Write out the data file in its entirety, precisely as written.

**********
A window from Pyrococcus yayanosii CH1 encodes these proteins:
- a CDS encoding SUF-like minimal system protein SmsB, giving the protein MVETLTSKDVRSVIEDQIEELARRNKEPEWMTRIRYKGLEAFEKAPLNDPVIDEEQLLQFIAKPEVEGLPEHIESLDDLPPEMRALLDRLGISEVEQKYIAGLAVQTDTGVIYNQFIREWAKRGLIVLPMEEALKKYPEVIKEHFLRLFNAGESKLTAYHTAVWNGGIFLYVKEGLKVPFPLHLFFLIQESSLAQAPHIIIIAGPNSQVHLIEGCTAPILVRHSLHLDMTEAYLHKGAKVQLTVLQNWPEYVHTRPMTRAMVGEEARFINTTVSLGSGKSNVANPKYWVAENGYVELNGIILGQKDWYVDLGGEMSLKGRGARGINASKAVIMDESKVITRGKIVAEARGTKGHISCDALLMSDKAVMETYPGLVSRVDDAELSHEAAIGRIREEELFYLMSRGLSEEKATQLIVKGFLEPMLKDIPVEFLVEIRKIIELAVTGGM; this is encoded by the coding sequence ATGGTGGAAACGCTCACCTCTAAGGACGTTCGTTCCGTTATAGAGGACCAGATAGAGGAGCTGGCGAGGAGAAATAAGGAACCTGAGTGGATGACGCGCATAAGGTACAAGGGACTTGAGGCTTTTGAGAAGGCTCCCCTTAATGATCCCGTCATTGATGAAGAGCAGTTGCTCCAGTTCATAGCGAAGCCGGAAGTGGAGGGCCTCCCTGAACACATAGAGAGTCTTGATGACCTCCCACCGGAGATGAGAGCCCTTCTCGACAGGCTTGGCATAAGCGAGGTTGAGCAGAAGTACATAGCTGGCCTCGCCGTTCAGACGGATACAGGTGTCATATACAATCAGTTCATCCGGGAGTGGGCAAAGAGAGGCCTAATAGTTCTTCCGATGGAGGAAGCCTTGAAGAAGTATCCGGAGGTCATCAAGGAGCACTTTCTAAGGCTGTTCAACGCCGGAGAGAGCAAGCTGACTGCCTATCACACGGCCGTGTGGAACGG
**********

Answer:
A window from Pyrococcus yayanosii CH1 encodes these proteins:
- a CDS encoding SUF-like minimal system protein SmsB, giving the protein MVETLTSKDVRSVIEDQIEELARRNKEPEWMTRIRYKGLEAFEKAPLNDPVIDEEQLLQFIAKPEVEGLPEHIESLDDLPPEMRALLDRLGISEVEQKYIAGLAVQTDTGVIYNQFIREWAKRGLIVLPMEEALKKYPEVIKEHFLRLFNAGESKLTAYHTAVWNGGIFLYVKEGLKVPFPLHLFFLIQESSLAQAPHIIIIAGPNSQVHLIEGCTAPILVRHSLHLDMTEAYLHKGAKVQLTVLQNWPEYVHTRPMTRAMVGEEARFINTTVSLGSGKSNVANPKYWVAENGYVELNGIILGQKDWYVDLGGEMSLKGRGARGINASKAVIMDESKVITRGKIVAEARGTKGHISCDALLMSDKAVMETYPGLVSRVDDAELSHEAAIGRIREEELFYLMSRGLSEEKATQLIVKGFLEPMLKDIPVEFLVEIRKIIELAVTGGM; this is encoded by the coding sequence ATGGTGGAAACGCTCACCTCTAAGGACGTTCGTTCCGTTATAGAGGACCAGATAGAGGAGCTGGCGAGGAGAAATAAGGAACCTGAGTGGATGACGCGCATAAGGTACAAGGGACTTGAGGCTTTTGAGAAGGCTCCCCTTAATGATCCCGTCATTGATGAAGAGCAGTTGCTCCAGTTCATAGCGAAGCCGGAAGTGGAGGGCCTCCCTGAACACATAGAGAGTCTTGATGACCTCCCACCGGAGATGAGAGCCCTTCTCGACAGGCTTGGCATAAGCGAGGTTGAGCAGAAGTACATAGCTGGCCTCGCCGTTCAGACGGATACAGGTGTCATATACAATCAGTTCATCCGGGAGTGGGCAAAGAGAGGCCTAATAGTTCTTCCGATGGAGGAAGCCTTGAAGAAGTATCCGGAGGTCATCAAGGAGCACTTTCTAAGGCTGTTCAACGCCGGAGAGAGCAAGCTGACTGCCTATCACACGGCCGTGTGGAACGG